A significant crackdown on illegal foreign exchange dealers has taken place in a major African nation.
Police in Zimbabwe said that they had taken almost 200 currency dealers into custody in the space of the last seven days.
They were arrested on suspicion of breaking the Exchange Control (Amendment) Regulations, 2017. Arrests took place across the southern African country, which has a population of over 17 million.
According to police, the dealers were causing a “serious” risk to the country’s economy.
“The Zimbabwe Republic Police, having noted that activities by illegal foreign currency dealers were posing a serious security and economic threat to the country, embarked on a countrywide operation meant to enforce Statutory Instrument 122A of 2017, Exchange Control (Amendment) Regulations, 2017 (No.5), which criminalises the illegal trading in foreign currency”, said Paul Nyathi, who is a spokesperson for the National Police Assistant Commissioner.
“This operation is being done in conjunction with relevant stakeholders”, he added.
However, it is not the only allegation of forex fraud currently besetting the country.
According to local news reports released this week, the Reserve Bank of Zimbabwe has suspended four of its senior officials as a result of a financial scandal alleged to involve forex fraud.
One of the communications officials working for Finance Minister Mthuli Ncube had accused them on social media of being involved in illicit forex trading practices. However, it had remained unclear as to whether the four would face any action over the allegations.
However, the Bank yesterday released a statement saying that it would, in fact, take action against the four men.
“The Reserve Bank of Zimbabwe (the ‘Bank’) wishes to advise members of the public that following allegations of impropriety levelled against senior officials of the Bank…the Bank has found it necessary, for the sake of transparency and good corporate governance, that the allegations be followed through and investigated in line with the Bank’s Employment Code of Conduct”, it said in the statement.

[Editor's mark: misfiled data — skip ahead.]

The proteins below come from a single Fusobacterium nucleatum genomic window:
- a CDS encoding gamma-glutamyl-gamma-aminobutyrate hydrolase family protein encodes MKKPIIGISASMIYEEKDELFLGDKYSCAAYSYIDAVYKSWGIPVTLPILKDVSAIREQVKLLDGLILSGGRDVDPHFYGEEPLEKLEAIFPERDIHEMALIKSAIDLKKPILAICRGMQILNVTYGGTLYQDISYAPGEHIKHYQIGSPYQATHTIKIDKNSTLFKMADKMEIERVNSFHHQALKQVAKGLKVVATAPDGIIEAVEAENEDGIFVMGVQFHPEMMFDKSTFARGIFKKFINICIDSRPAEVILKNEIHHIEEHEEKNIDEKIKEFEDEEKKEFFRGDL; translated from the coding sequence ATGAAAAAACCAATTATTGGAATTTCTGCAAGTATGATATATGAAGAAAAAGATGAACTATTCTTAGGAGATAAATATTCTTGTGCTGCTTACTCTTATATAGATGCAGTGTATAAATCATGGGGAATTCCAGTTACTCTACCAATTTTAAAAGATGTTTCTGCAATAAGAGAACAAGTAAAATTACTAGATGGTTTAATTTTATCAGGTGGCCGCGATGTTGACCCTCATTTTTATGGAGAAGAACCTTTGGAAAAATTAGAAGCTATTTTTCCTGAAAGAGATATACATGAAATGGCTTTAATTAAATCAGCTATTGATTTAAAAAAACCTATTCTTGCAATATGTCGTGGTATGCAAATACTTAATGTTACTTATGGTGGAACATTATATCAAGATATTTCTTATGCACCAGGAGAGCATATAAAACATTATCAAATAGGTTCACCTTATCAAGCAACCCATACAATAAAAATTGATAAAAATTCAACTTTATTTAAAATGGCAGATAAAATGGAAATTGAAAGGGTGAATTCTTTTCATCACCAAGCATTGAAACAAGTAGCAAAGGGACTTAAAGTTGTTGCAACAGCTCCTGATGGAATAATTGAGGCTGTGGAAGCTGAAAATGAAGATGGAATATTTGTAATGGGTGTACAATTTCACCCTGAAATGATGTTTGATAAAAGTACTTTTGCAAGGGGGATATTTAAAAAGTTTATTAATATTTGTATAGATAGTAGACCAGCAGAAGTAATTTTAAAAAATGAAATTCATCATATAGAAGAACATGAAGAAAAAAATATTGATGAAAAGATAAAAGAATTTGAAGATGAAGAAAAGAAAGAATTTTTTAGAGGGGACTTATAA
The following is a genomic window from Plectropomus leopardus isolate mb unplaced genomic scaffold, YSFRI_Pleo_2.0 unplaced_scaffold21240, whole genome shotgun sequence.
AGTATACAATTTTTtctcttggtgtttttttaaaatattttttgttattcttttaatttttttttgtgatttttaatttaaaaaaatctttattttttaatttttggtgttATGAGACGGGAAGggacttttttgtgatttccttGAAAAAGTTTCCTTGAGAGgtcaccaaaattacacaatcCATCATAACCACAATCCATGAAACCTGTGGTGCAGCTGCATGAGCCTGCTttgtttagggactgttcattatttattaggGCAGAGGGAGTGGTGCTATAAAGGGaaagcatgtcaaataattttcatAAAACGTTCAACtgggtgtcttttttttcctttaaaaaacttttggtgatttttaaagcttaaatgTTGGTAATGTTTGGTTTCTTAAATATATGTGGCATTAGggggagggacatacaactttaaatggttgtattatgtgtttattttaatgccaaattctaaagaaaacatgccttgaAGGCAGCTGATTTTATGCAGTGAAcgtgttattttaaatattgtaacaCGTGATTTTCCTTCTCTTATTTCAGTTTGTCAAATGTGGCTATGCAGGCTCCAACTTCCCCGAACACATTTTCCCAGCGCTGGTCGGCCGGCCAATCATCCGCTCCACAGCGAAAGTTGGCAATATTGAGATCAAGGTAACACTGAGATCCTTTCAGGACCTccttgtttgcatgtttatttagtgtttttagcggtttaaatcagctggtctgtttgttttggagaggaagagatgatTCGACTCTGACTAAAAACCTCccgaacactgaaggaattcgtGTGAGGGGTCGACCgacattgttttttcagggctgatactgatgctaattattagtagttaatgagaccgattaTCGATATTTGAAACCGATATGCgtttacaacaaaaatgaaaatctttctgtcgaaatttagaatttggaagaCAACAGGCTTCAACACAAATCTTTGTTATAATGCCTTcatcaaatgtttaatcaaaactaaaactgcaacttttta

“Consequently, on 22 October, the Bank suspended the quartet from employment for an indefinite period to pave way for the investigations.
“Once the investigations have been concluded, the public shall be advised of the outcome and the appropriate corrective action to be taken as dictated by the outcome of the investigations”, the statement concluded.
Unconfirmed rumours have accused the Reserve Bank of Zimbabwe of getting involved in “money changing”, a practice which allegedly involves the covert printing of cash in Zimbabwean dollars. Allegedly, this then gets converted into foreign currencies – which are then passed on to the country’s elites.
Zimbabwe’s currency has long since been a source of economic problems. In the late 2000s, for example, a hyperinflation level of 79,600,000,000% was recorded, and many citizens struggled to buy ordinary items.
This led to many Zimbabweans attempting to convert their local dollars into foreign currency as a way of preserving their value, a development which is only likely to have fuelled the demand for black market currency exchange services and entrenched them in the country’s culture.